A union leader, explaining the theory and practice of employee ownership at the world's largest airline, says the practice is complicated but the theory is simple: "No one washes a rental car." He means you take care of what you own.

That is looking on the bright side, which developments so far justify. However, the 60,000 of United Airlines' 84,000 employees (flight attendants declined to join) who bought 55 percent of the company and acquired three of the 12 seats on the board of directors did so because of a grim fact, not a theory. They bought, reluctantly, with funds they pooled by taking pay cuts. Management had convinced them that the alternative was severe layoffs.

United's chairman, Gerald Greenwald, had helped lead Chrysler back from the brink by pruning 60,000 workers, and he had no appetite for repeating such carnage. At Chrysler, Greenwald saw, "It took about two seconds to get everyone working together when survival was at stake."

And consider this: Combining all expenses and revenues from the birth of the U.S. airline industry to the present, the industry is in the red. All profits made by all U.S. airlines prior to 1990 amounted to less than the $13 billion the industry lost in the first five years of this decade.

Greenwald stressed to United's employees the pertinence of an ancient political axiom: "Join the side you're on." Employee ownership was a strategy for improving the corporate culture, and therefore productivity and profits, by, in Greenwald's words, tying "our employees closely to the company by forging an economic link between their interests and United's interests."

The results? United has gained market share. Employees who took pay cuts averaging 15 percent in order to become stockholders -- and avid readers of newspaper financial pages -- have seen United's stock more than double. Sick time and workers' compensation claims declined 17 percent last year. Operating revenue per worker has risen faster than at American and Delta, even though United has hired an additional 7,000 people since employees became owners.

This is corporate America's largest experiment with an ESOP -- employee stock ownership plan, an idea championed by one of the brighter senators of modern times, the son of the man who proclaimed "Every Man a King." Former Louisiana senator Russell Long, Huey's son, had a less extravagant aspiration: Every worker a shareholder. He used his chairmanship of the Finance Committee to write encouraging laws. So now employees -- technically, the proletariat -- play a significant part in running a company that borrows billions to run itself.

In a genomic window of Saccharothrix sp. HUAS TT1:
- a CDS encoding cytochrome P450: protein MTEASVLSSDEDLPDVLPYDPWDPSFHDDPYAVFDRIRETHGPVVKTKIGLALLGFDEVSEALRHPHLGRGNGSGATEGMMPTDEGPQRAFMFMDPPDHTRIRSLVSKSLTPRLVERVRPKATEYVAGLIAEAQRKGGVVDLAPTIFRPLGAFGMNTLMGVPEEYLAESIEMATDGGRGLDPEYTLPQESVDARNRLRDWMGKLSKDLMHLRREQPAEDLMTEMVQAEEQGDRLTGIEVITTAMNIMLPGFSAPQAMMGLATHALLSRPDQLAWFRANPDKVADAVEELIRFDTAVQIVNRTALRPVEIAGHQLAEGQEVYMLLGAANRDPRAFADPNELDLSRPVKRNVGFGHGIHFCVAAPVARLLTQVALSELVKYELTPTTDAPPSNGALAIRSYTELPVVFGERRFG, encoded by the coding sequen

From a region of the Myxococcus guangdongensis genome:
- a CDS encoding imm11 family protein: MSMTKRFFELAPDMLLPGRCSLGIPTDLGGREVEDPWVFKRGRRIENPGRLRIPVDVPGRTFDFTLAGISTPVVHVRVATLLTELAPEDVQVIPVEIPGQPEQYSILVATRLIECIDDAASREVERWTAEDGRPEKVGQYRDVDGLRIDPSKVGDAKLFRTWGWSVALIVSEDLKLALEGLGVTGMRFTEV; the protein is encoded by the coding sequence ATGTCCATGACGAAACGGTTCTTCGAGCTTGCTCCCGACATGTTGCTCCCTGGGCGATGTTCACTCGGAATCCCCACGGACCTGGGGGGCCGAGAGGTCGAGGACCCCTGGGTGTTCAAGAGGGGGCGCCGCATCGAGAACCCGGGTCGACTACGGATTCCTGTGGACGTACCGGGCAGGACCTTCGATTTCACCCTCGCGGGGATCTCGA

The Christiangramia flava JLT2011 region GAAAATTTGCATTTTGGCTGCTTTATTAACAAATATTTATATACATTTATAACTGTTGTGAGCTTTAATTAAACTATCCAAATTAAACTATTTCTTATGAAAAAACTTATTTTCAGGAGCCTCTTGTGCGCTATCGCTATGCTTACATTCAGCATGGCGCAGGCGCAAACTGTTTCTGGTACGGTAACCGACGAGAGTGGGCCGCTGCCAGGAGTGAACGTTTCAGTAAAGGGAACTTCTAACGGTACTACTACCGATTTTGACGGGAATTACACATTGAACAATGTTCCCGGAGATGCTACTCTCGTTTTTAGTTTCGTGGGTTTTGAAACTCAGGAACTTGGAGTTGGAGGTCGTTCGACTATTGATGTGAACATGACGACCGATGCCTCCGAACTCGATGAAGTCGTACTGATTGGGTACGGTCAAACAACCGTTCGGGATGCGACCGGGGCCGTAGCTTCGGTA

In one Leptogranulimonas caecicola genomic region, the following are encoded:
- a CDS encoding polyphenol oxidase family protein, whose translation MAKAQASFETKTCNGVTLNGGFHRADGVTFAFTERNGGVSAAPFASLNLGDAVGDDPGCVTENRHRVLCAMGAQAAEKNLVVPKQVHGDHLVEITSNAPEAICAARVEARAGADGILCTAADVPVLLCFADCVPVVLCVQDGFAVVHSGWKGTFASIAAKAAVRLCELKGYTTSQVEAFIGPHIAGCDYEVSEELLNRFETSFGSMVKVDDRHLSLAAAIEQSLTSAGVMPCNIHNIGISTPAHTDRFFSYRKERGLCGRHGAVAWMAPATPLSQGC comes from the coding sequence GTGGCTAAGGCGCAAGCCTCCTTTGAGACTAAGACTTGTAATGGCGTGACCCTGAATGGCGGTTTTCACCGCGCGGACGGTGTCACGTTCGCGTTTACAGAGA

The class struggle isn't what it used to be, but neither has it been banished from the human story. Still, the stockholding employees have made a no-strike guarantee through the year 2000, relying on arbitration as an escape valve for tensions. In many industries, the strike weapon has become almost too dangerous to wield in a world of intense competition. Major League Baseball can tell you that the customers are not waiting patiently in the usual numbers when the strike ends. And employees seeking sizable increases in compensation are aware that such increases can cause a drop in the value of part of their compensation -- United stock.

Although unions usually want to increase the number of a company's employees in order to increase the number of dues-paying members, United's pilots' and mechanics' unions now have an incentive to minimize new hirings, and even have encouraged the hiring of nonunion temporary workers. Each union owns a fixed number of shares. Each additional employee means the others have a smaller portion of the stock supply.

Furthermore, because each share is worth more if United's productivity and profits grow, workers are less resistant to cost-cutting measures. Thus 60,000 owner-workers are motivated as profit-maximizers.

Is United's version of employee ownership, as one union official believes, "a paradigm for postindustrial America"? Perhaps this sort of broadening of capital ownership within a corporation can have an effect comparable to, if not the magnitude of, the provision in the tax code that makes mortgage interest deductible from taxable income.

That provision helped produce a nation with a propertied middle class, and hence a conservative temperament. Because of its scale, United's attempt to blur the lines between, and merge the interests of, capital and labor is writing a promising new chapter in the history of capitalism. And if such employee-ownership programs produce work forces permeated by capitalist thinking -- job security and maximized profits achieved through increased productivity -- then these programs will diminish some of the forms of social strife that have fueled modern liberalism.